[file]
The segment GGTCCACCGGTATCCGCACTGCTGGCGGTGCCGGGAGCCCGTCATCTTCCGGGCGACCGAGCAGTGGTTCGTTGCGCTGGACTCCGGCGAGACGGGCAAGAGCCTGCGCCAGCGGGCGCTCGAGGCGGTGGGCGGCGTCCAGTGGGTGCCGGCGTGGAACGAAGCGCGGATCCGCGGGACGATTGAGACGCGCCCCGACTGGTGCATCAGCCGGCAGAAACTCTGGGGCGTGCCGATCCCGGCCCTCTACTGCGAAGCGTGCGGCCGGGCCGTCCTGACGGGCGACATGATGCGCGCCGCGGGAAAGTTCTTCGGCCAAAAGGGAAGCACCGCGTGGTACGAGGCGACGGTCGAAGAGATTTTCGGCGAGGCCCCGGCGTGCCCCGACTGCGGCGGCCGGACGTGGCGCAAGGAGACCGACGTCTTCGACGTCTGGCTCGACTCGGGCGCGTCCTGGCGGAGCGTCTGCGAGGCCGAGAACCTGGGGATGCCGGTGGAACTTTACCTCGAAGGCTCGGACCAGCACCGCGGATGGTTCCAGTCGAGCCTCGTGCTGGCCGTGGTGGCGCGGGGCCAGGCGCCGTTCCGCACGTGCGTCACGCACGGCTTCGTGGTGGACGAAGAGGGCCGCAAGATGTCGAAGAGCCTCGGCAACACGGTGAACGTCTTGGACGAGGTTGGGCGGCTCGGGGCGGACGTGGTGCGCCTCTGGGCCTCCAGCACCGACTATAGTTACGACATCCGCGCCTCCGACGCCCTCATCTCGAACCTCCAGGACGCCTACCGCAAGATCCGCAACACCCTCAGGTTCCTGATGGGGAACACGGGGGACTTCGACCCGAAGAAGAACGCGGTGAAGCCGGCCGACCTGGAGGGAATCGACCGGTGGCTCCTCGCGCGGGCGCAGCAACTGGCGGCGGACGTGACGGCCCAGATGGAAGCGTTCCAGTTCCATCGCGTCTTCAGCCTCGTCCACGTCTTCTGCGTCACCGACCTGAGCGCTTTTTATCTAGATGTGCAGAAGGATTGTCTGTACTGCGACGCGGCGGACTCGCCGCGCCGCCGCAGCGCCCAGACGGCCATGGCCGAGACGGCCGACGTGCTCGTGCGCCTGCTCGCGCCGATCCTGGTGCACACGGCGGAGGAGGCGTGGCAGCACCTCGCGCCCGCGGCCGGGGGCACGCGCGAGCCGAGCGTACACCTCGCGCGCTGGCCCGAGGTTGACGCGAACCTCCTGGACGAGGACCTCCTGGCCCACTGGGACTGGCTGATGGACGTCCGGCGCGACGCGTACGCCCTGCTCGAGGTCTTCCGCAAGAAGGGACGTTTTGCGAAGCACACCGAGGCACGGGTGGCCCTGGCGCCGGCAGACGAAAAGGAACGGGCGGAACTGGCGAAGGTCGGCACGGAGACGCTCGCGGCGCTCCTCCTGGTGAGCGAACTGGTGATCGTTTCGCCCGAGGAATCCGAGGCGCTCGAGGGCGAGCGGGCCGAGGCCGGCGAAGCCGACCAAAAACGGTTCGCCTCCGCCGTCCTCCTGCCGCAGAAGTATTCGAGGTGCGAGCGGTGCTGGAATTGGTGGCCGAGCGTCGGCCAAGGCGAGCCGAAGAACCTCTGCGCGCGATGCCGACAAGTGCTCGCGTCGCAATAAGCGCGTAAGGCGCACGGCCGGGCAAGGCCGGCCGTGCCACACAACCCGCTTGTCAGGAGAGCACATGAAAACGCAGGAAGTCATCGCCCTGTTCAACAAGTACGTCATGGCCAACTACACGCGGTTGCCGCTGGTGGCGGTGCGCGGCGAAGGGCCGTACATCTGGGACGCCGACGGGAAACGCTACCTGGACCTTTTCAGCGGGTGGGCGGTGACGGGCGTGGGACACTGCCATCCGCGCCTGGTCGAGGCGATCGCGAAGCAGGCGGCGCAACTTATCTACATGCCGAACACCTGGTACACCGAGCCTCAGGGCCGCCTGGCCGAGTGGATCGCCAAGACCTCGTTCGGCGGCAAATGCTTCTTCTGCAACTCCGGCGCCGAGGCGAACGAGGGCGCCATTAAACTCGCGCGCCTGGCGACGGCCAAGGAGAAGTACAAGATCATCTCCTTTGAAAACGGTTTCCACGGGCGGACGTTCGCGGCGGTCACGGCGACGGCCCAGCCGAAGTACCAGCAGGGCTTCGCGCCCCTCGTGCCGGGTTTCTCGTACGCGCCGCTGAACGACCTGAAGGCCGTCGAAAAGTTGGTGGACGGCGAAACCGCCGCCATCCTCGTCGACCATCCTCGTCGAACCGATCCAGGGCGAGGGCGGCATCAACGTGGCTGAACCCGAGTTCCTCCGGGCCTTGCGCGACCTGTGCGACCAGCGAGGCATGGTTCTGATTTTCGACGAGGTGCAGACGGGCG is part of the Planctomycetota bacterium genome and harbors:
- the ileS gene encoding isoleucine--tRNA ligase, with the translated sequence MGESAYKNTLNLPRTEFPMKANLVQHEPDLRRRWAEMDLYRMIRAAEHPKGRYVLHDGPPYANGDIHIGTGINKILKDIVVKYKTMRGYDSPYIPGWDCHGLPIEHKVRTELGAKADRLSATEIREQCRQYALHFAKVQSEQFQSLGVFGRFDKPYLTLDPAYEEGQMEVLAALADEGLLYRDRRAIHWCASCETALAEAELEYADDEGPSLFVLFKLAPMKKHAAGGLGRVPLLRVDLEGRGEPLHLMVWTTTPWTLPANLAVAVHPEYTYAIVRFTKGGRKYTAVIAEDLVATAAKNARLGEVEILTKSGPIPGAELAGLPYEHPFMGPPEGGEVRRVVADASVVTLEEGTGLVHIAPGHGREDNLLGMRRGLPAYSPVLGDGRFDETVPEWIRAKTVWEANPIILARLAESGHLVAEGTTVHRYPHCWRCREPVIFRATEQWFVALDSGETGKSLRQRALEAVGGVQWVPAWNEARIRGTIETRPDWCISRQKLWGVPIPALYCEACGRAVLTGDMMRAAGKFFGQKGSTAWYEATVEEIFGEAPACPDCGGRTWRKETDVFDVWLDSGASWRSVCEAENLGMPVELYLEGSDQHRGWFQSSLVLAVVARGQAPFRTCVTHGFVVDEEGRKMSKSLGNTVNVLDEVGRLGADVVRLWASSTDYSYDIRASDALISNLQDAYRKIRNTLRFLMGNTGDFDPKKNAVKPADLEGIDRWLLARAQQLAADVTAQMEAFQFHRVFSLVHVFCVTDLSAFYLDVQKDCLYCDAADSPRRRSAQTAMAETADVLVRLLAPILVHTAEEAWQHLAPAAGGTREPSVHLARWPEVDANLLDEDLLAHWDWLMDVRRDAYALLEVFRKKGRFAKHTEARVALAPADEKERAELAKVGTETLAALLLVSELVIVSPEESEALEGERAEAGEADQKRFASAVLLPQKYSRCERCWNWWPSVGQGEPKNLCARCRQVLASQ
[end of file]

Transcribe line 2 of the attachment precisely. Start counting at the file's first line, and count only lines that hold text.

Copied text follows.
- the ileS gene encoding isoleucine--tRNA ligase, with the translated sequence MGESAYKNTLNLPRTEFPMKANLVQHEPDLRRRWAEMDLYRMIRAAEHPKGRYVLHDGPPYANGDIHIGTGINKILKDIVVKYKTMRGYDSPYIPGWDCHGLPIEHKVRTELGAKADRLSATEIREQCRQYALHFAKVQSEQFQSLGVFGRFDKPYLTLDPAYEEGQMEVLAALADEGLLYRDRRAIHWCASCETALAEAELEYADDEGPSLFVLFKLAPMKKHAAGGLGRVPLLRVDLEGRGEPLHLMVWTTTPWTLPANLAVAVHPEYTYAIVRFTKGGRKYTAVIAEDLVATAAKNARLGEVEILTKSGPIPGAELAGLPYEHPFMGPPEGGEVRRVVADASVVTLEEGTGLVHIAPGHGREDNLLGMRRGLPAYSPVLGDGRFDETVPEWIRAKTVWEANPIILARLAESGHLVAEGTTVHRYPHCWRCREPVIFRATEQWFVALDSGETGKSLRQRALEAVGGVQWVPAWNEARIRGTIETRPDWCISRQKLWGVPIPALYCEACGRAVLTGDMMRAAGKFFGQKGSTAWYEATVEEIFGEAPACPDCGGRTWRKETDVFDVWLDSGASWRSVCEAENLGMPVELYLEGSDQHRGWFQSSLVLAVVARGQAPFRTCVTHGFVVDEEGRKMSKSLGNTVNVLDEVGRLGADVVRLWASSTDYSYDIRASDALISNLQDAYRKIRNTLRFLMGNTGDFDPKKNAVKPADLEGIDRWLLARAQQLAADVTAQMEAFQFHRVFSLVHVFCVTDLSAFYLDVQKDCLYCDAADSPRRRSAQTAMAETADVLVRLLAPILVHTAEEAWQHLAPAAGGTREPSVHLARWPEVDANLLDEDLLAHWDWLMDVRRDAYALLEVFRKKGRFAKHTEARVALAPADEKERAELAKVGTETLAALLLVSELVIVSPEESEALEGERAEAGEADQKRFASAVLLPQKYSRCERCWNWWPSVGQGEPKNLCARCRQVLASQ